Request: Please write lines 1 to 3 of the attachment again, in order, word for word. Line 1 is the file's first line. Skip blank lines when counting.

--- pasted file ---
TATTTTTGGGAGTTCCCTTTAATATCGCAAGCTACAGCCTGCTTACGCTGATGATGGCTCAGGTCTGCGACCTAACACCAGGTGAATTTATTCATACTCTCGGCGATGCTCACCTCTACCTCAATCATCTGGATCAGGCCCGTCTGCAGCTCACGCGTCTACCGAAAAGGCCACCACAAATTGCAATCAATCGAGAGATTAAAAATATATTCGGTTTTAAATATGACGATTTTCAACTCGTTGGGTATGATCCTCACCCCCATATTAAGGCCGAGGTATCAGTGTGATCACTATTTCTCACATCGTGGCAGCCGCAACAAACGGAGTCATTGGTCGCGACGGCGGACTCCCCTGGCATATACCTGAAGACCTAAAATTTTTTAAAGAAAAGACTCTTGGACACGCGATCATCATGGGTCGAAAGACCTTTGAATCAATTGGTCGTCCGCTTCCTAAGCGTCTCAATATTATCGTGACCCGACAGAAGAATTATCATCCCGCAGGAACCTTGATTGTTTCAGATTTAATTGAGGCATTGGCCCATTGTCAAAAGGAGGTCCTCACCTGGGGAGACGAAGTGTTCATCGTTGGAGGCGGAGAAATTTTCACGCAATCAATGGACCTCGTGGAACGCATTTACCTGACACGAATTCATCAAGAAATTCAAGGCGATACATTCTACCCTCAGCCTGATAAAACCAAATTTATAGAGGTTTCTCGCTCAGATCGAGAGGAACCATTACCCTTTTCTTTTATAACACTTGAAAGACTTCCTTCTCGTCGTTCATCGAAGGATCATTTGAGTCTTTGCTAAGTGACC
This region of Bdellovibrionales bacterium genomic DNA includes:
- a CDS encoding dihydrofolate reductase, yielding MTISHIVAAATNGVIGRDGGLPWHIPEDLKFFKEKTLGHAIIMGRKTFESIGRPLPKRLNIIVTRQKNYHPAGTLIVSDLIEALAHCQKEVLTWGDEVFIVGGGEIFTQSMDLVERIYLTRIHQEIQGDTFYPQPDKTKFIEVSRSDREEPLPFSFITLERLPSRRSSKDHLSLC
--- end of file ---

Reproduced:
TATTTTTGGGAGTTCCCTTTAATATCGCAAGCTACAGCCTGCTTACGCTGATGATGGCTCAGGTCTGCGACCTAACACCAGGTGAATTTATTCATACTCTCGGCGATGCTCACCTCTACCTCAATCATCTGGATCAGGCCCGTCTGCAGCTCACGCGTCTACCGAAAAGGCCACCACAAATTGCAATCAATCGAGAGATTAAAAATATATTCGGTTTTAAATATGACGATTTTCAACTCGTTGGGTATGATCCTCACCCCCATATTAAGGCCGAGGTATCAGTGTGATCACTATTTCTCACATCGTGGCAGCCGCAACAAACGGAGTCATTGGTCGCGACGGCGGACTCCCCTGGCATATACCTGAAGACCTAAAATTTTTTAAAGAAAAGACTCTTGGACACGCGATCATCATGGGTCGAAAGACCTTTGAATCAATTGGTCGTCCGCTTCCTAAGCGTCTCAATATTATCGTGACCCGACAGAAGAATTATCATCCCGCAGGAACCTTGATTGTTTCAGATTTAATTGAGGCATTGGCCCATTGTCAAAAGGAGGTCCTCACCTGGGGAGACGAAGTGTTCATCGTTGGAGGCGGAGAAATTTTCACGCAATCAATGGACCTCGTGGAACGCATTTACCTGACACGAATTCATCAAGAAATTCAAGGCGATACATTCTACCCTCAGCCTGATAAAACCAAATTTATAGAGGTTTCTCGCTCAGATCGAGAGGAACCATTACCCTTTTCTTTTATAACACTTGAAAGACTTCCTTCTCGTCGTTCATCGAAGGATCATTTGAGTCTTTGCTAAGTGACC
This region of Bdellovibrionales bacterium genomic DNA includes:
- a CDS encoding dihydrofolate reductase, yielding MTISHIVAAATNGVIGRDGGLPWHIPEDLKFFKEKTLGHAIIMGRKTFESIGRPLPKRLNIIVTRQKNYHPAGTLIVSDLIEALAHCQKEVLTWGDEVFIVGGGEIFTQSMDLVERIYLTRIHQEIQGDTFYPQPDKTKFIEVSRSDREEPLPFSFITLERLPSRRSSKDHLSLC